Brett N. Steenbarger, Ph.D. has been actively involved in the financial markets since the late 1970s. He has served as Director of Trader Development for Kingstree Trading, LLC in Chicago and currently consults with a number of professional trading organizations. He is also Clinical Associate Professor of Psychiatry and Behavioral Sciences at SUNY Upstate Medical University in Syracuse, NY. A clinical psychologist and active trader, writer, and researcher for the past 20 years, Brett is the author of Enhancing Trader Performance (Wiley, 2006); The Psychology of Trading (Wiley; 2003); and numerous articles on trading psychology for print and online financial publications.
In a recent blog post, I suggested that coaching for traders could be valuable if properly structured. But is it possible for traders to coach themselves for success? Can the process of expertise development be self-generated?
There is actually a fair amount of research on this topic. The general conclusion of this work, which I review in my upcoming book, is that the importance of mentoring to performance success is specific to each performance field. Team sports, for instance, universally rely upon coaching for expertise development. It is impossible, for instance, for an individual to become proficient at a game such as ice hockey without having a team to practice with.
Other sports and performance fields are more entrepreneurial. Chess, jazz music, and poker are examples of fields where high levels of attainment can be achieved through individual practice and a minimum of formal instruction. These are fields in which learners can execute performances on their own, obtain feedback, and steadily make improvements. Many of the jazz greats, for example, developed their talent by playing night after night in local clubs.
The research of Benjamin Bloom and his colleagues at the University of Chicago suggests that the role of mentors varies across the learning curve. Early in development, a coach teaches basics, as in the case of a Little League coach or a beginning piano teacher. Later, practice becomes more structured and extended as part of competence and expertise development. A coach at these later phases needs to have a solid mastery of the performance activity to structure practice properly and provide meaningful feedback.
Many of the highly successful traders I've known and worked with have acquired their skills through self-development and a relative minimum of guidance from senior traders. In these situations, we can break down their learning activities into four components that I call P3R:
Prepare refers to activities that orient the performer to the upcoming challenge. Running drills helps prepare a football team for a game; reviewing charts and market data prepares a trader for the upcoming trading session.
Plan relies on an assessment of strengths and weaknesses to guide how the performance will be undertaken. A military leader develops a battle plan out of intelligence information about the enemy and an evaluation of his own troop strength and strategic position. A trader's plan includes the patterns he or she will trade, the capital to be allocated to trades, allowable risk, etc.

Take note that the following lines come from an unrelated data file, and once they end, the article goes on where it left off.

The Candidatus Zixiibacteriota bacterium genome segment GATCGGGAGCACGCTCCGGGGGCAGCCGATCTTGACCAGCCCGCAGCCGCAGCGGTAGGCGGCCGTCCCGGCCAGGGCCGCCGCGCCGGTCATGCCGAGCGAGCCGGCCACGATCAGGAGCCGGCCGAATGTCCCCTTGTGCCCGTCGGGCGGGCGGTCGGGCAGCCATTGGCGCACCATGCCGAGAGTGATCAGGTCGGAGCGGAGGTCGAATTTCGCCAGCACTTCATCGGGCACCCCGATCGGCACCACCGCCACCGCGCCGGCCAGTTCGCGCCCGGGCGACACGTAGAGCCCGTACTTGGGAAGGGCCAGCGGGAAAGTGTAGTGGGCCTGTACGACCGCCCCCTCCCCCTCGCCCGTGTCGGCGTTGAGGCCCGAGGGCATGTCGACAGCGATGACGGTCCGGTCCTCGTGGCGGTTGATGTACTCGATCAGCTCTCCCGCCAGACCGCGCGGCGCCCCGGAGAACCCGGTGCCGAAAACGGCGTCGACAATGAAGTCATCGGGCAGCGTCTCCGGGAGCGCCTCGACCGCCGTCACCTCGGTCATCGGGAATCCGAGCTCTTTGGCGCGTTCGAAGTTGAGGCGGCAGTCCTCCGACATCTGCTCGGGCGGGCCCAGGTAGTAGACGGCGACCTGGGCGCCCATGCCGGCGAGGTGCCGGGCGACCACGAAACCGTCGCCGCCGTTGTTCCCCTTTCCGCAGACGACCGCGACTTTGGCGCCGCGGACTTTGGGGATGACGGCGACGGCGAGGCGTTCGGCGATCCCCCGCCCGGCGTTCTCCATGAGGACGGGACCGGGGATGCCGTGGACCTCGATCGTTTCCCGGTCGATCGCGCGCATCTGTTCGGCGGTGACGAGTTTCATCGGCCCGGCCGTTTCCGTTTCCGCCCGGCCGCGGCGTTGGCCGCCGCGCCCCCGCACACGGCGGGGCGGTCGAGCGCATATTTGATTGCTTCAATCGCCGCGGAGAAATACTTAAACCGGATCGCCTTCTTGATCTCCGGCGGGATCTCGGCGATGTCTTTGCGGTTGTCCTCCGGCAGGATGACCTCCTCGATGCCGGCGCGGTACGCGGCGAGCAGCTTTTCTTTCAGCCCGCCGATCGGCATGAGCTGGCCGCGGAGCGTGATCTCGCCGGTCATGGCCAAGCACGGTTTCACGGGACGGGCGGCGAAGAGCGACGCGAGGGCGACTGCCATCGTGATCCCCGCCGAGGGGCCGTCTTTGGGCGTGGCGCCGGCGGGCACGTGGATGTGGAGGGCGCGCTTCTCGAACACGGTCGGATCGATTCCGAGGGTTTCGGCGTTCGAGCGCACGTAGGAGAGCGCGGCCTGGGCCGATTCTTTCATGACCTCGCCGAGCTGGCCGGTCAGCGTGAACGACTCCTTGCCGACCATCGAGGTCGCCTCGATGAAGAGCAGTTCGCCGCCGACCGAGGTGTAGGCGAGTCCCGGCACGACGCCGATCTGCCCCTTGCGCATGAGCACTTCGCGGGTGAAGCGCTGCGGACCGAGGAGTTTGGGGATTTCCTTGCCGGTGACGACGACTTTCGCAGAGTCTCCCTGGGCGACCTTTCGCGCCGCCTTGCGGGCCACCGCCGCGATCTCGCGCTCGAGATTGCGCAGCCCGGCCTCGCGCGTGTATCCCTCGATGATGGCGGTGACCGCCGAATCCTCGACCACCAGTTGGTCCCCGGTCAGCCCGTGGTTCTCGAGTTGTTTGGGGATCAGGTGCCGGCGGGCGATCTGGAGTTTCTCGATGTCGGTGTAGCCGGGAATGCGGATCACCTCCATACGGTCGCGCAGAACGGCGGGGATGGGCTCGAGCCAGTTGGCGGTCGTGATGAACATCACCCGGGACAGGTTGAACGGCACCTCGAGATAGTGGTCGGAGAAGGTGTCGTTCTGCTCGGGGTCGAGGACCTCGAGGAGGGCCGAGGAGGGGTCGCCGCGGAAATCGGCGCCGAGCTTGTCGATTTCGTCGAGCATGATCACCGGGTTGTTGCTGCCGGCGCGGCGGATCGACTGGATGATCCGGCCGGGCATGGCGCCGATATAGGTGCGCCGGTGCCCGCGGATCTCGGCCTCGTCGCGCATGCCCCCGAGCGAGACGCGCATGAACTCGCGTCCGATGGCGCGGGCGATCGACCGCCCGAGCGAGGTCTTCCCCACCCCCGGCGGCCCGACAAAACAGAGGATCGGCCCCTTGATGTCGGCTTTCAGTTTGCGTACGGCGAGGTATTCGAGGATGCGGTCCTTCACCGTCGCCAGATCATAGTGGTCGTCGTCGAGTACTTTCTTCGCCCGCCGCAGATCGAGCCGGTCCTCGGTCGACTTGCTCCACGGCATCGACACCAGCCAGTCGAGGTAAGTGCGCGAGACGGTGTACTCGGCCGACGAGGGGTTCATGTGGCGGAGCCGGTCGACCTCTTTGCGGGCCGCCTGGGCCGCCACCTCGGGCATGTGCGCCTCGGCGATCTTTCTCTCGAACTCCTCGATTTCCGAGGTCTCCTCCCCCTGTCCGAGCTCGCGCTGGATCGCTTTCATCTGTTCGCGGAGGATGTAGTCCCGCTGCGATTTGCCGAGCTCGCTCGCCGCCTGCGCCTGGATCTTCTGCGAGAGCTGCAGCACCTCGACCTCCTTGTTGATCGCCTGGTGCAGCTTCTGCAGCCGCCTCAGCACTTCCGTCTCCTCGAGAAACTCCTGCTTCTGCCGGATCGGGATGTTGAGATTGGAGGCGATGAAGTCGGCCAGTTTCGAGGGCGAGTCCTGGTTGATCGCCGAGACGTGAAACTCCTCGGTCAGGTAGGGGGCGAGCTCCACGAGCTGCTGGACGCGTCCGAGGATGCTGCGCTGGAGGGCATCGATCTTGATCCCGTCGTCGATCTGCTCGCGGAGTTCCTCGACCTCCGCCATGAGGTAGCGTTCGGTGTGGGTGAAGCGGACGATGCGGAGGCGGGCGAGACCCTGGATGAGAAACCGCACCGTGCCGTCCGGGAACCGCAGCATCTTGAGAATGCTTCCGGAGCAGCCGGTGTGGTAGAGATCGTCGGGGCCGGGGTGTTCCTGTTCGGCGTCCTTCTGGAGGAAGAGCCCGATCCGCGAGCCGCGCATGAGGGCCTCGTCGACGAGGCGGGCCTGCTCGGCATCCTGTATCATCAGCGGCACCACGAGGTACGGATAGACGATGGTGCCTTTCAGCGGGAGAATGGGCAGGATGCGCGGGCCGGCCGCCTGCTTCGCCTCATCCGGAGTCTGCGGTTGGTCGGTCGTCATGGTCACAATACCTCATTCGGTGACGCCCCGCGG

Perform is the execution of a plan, with mid-course correction as needed. A basketball team will call time out if the performance is not going according to plan. A trader may reassess a plan in light of unexpected economic news and a price breakout.
Review comes after a performance, as part of assessing what was done right and wrong. The military leader conducts an after-action review following a mission to tweak the overall battle plan and correct any weaknesses that might have emerged. A trader utilizes review to identify flaws in trading plans and the execution of those plans, using the feedback to begin a new cycle of Prepare.
Notice that, in good mentorship, Prepare-Plan-Perform-Review is a cycle, not a linear sequence. The idea is to create learning loops in which you the performer/student can also be the mentor/teacher. Incorporating structured feedback into future preparation and planning is key to self-coaching.
Trading journals are a time-honored tool for self-mentoring, structuring and documenting the P3R process. Increasingly, we're seeing online tools for journaling that incorporate graphics and market data into the trading journal. Platforms such as CQG mark charts with the points at which you made trades and worked orders in the book, allowing you to add your own comments. These can be readily printed out for future reference and review. Programs such as Trader DNA allow users to print out charts of trading results and tables of performance, summarizing a variety of performance metrics that highlight strengths and weaknesses.
I'm increasingly impressed with the Stock Tickr program, which now has a Pro version that integrates an online journal with charts of one's trades and statistics about trading results. Users of the program have the option to keep their journals private or share with others in the Stock Tickr community. This latter option opens the door to peer mentorship and coaching.
The most valuable service I can perform for traders, I believe, is not to become their trading coach, but to help them mentor themselves. My upcoming presentation at the Futures Trading Summit will be largely devoted to this topic, stressing ways that traders can accelerate their own development. My hope is also that my morning market updates and trading Weblog can also help traders better Prepare, Plan, Perform, and Review their way to success. A list of additional resources to aid your mentorship is available on the Trader Development page of my personal site. Disclaimer: I do not have a commercial or proprietary relationship with any of the resources mentioned in this article and on my site.
Forex trading involves substantial risk of loss and is not suitable for all investors. Read full disclosure